UK offshore operating costs continue downward trend
Operating costs across the UK continental shelf fell 14% last year to £7.2 billion ($9.66 billion), according to a report by the Oil & Gas Authority.
LONDON – Operating costs across the UK continental shelf (UKCS) fell 14% last year to £7.2 billion ($9.66 billion), according to a report by the Oil & Gas Authority (OGA). This represented a second year-on-year reduction in the sector.
At the same time, UK offshore operators managed to trim around £1.1 billion ($1.47 billion) in total from their various projects.
Over half of the operators managed substantial opex cuts, according to the “Analysis of UKCS Operating Costs in 2016” report.
Lower costs are set to continue over the next five years, the OGA added.
Other findings were
• Average unit operating cost in 2016 down to £12/boe ($16.1/boe)
• Unit Operating Cost (UOC) down by 18% in 2016, and over one-third lower than the peak in 2014
• However, there were variations, with the highest UOC over 12 times greater than the lowest UOC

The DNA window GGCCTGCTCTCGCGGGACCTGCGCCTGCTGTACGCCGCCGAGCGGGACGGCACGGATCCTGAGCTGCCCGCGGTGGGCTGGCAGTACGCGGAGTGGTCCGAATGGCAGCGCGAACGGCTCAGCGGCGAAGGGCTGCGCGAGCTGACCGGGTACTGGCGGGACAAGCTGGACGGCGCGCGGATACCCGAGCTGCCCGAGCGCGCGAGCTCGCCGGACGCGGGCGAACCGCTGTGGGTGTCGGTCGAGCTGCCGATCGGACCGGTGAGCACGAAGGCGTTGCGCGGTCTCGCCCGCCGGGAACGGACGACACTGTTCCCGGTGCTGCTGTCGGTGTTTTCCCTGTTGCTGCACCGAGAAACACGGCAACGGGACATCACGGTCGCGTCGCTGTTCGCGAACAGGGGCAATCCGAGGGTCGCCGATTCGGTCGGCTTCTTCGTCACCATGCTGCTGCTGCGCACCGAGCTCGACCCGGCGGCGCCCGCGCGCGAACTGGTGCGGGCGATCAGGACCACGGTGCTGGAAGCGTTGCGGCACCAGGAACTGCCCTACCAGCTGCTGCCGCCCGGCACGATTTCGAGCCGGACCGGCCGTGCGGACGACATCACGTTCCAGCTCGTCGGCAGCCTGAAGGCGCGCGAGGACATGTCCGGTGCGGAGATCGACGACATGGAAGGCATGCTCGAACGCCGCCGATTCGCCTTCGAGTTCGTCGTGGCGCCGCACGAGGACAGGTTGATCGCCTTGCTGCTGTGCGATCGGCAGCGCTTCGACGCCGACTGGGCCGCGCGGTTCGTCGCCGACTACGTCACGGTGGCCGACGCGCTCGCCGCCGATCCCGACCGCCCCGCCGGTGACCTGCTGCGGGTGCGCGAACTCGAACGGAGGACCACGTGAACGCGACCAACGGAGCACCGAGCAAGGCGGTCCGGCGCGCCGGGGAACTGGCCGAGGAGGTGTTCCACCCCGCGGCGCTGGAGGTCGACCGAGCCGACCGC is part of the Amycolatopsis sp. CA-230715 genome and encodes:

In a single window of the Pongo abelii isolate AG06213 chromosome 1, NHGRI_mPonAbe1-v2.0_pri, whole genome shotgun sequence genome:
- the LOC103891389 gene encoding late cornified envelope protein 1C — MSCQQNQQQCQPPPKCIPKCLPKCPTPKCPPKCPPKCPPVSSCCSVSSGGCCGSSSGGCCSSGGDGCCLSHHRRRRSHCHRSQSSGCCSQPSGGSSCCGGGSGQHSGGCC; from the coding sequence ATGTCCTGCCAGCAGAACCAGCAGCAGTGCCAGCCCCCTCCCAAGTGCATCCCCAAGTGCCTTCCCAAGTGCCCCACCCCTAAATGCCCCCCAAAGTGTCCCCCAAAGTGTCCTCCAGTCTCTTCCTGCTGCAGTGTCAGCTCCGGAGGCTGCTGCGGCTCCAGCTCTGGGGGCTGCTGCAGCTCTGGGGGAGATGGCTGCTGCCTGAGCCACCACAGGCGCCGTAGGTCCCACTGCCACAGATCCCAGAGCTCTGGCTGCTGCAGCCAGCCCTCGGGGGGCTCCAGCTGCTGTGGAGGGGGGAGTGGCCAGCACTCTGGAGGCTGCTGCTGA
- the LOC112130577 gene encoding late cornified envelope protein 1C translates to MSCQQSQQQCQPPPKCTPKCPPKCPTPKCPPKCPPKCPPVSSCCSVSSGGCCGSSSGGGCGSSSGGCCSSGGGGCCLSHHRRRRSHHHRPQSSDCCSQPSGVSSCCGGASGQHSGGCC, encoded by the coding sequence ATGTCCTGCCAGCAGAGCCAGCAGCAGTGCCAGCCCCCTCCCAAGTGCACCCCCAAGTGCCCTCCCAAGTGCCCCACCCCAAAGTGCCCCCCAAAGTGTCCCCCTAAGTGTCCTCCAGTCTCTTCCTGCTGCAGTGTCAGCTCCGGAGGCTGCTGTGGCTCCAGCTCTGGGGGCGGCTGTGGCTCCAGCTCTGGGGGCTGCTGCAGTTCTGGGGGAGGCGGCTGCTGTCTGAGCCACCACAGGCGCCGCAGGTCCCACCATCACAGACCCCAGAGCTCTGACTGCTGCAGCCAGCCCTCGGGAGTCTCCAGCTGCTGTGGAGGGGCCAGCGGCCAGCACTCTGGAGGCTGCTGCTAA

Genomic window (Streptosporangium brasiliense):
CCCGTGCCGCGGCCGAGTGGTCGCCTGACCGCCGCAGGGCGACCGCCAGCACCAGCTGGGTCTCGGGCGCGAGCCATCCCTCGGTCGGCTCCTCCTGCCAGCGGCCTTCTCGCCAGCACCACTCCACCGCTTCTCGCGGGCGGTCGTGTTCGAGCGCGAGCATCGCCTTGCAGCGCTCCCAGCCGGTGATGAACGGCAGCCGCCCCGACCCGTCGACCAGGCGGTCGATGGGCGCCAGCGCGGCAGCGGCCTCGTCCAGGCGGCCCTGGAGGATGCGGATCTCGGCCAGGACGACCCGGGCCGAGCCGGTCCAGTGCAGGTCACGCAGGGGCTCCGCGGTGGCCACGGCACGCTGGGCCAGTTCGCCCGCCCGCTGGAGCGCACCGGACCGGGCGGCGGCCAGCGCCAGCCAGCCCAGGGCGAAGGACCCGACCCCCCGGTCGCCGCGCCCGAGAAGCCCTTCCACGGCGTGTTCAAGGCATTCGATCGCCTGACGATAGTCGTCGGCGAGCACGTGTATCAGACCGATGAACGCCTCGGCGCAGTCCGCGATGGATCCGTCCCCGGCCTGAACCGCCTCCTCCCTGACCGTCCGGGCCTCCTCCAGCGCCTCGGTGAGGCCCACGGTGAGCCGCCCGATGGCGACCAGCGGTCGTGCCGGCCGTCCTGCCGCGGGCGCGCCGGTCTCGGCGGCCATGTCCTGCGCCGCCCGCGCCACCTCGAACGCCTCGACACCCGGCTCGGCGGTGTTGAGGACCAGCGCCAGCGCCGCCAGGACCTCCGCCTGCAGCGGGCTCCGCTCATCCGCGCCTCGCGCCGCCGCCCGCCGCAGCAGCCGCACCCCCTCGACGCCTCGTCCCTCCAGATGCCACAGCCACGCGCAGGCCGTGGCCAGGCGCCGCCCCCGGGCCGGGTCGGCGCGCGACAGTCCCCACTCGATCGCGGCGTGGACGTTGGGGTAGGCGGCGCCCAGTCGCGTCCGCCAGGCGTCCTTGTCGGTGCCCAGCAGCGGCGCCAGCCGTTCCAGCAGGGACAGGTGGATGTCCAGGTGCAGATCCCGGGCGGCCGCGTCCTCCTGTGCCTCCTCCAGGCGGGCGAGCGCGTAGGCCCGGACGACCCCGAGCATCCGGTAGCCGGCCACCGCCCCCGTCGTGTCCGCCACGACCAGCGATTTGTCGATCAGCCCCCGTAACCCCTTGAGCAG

• Opex cuts dominated by four operators which provided 60% of last year’s reduction in 2016.
Andy Samuel, chief executive of the OGA, said: “This analysis allows the OGA to identify cost-efficient assets and operators and provide benchmarking metrics which benefit our asset stewardship engagements and help drive further improvements in efficiencies.
“It is important that operators continue to collaborate and share lessons learned to sustain cost efficiencies for the future, while continuing to maintain high standards of health, safety and environmental management. This will enable industry to withstand future oil and gas price fluctuations and be more profitable in periods of stability and growth.”
The report includes new information on UOC by field and geographical area, showing how costs are distributed at a micro level. The benchmarking data helps to validate the cost attractiveness of the UKCS, the OGA added.